Is Oxtail Good for High Blood Pressure? (Expert Answer)

Short Answer: Oxtail is bad for high blood pressure. Because it has sodium, saturated fat, and cholesterol and they can increase fluid retention, raise cholesterol levels, and damage arteries.

High blood pressure is a condition that affects your arteries, which are the vessels that carry blood from your heart to the rest of your body.

In high blood pressure, your blood pushes against the walls of your arteries with too much force.

This can damage your arteries and make them less flexible and more narrow.

This can lead to various health problems, such as heart attack, stroke, kidney failure, and vision loss.

One of the key factors in managing high blood pressure is diet.

What you consume can affect your blood pressure levels, which can impact your high blood pressure symptoms and overall health.

To effectively manage high blood pressure, you should consume potassium, calcium, and magnesium rich foods like bananas, yogurt, and leafy greens, and avoid sodium, sugar, and saturated fat rich foods like processed meats, baked goods, and cheese.

Now, oxtail is the meat from the tail of a cow or ox.

People usually cook it slowly in soups, stews, or braises.

Oxtail is bad for high blood pressure because it contains a lot of sodium and saturated fat.

Sodium can increase your blood pressure by making your body retain more fluid and putting more strain on your arteries.

Saturated fat can raise your cholesterol levels and clog your arteries, which can also increase your blood pressure.

One cup (240 grams) of cooked oxtail can give you 1,032 mg of sodium (45% of your daily needs), 16.7 grams of saturated fat (84% of your daily needs), and 221 mg of cholesterol (74% of your daily needs).

Sodium can negatively affect high blood pressure by increasing fluid retention and arterial pressure.

Saturated fat can negatively affect high blood pressure by raising cholesterol levels and narrowing arteries.

Cholesterol can negatively affect high blood pressure by forming plaques in the arteries and reducing blood flow.

Furthermore, oxtail is a red meat and red meat is bad for high blood pressure.

Because, red meat is high in heme iron, which can increase oxidative stress and inflammation in the body, which can worsen high blood pressure.

That’s why I suggest you limit your oxtail intake to avoid high blood pressure and its complications.

Stick to no more than one serving of oxtail per week, which is about 3 ounces (85 grams) of cooked meat.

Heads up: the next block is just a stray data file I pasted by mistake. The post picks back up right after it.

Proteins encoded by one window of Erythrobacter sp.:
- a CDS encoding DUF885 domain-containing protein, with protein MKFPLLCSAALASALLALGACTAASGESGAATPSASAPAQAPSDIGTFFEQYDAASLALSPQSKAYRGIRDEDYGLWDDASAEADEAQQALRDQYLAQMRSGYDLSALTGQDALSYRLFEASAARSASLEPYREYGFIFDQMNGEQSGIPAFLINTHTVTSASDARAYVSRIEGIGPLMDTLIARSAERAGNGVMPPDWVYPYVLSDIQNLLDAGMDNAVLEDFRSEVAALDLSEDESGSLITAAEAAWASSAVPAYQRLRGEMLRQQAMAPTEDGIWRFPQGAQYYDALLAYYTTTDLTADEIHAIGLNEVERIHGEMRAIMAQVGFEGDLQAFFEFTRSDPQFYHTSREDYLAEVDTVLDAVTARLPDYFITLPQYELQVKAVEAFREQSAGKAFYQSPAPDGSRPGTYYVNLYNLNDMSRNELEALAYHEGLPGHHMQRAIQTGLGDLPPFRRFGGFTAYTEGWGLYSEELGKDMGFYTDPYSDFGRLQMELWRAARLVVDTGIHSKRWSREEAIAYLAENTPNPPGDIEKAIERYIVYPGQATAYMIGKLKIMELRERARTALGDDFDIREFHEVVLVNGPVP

More than that can cause sodium overload, cholesterol buildup, and arterial damage.

Also, you shouldn’t eat oxtail if you have kidney disease or gout to prevent kidney stones and gout attacks.

Because, oxtail is high in purines, which are substances that break down into uric acid in the body.

Uric acid can form crystals in the kidneys and joints, which can cause pain and inflammation.

You can buy fresh oxtail in your local market or can order it from online.

Always choose oxtail that is firm, moist, and bright red.

Because, these are signs of freshness and quality.

You can store them in the refrigerator for up to 3 days or in the freezer for up to 4 months.

Finally, remember, maintaining a healthy lifestyle, including a balanced diet, regular exercise, stress management and essential medical care is key to managing high blood pressure effectively.

I always recommend my high blood pressure patients to follow a DASH diet to improve their overall well-being, and enjoy a longer and healthier life.

About the Author

Abdur Rahman Choudhury

Abdur Rahman Choudhury is a nutrition coach with over 7 years of experience in the field of nutrition.

He holds a Bachelor's (B.Sc.) and Master's (M.Sc.) degree in Biochemistry from The University of Burdwan, India. He was also involved with a research project about genetic variations in the CYP11A gene among PCOS and Metabolic Syndrome patients.

He has completed the following online courses: Stanford Introduction to Food and Health by Stanford University (US) through Coursera, Certificate in Nutrition from Fabulous Body Inc. (US), Lose Weight and Keep It Off certificate course from Harvard Medical School (US), and Nutrition and Disease Prevention by Taipei Medical University (Taiwan) through FutureLearn.

Abdur currently lives in India and keeps fit by weight training and eating mainly home-cooked meals.

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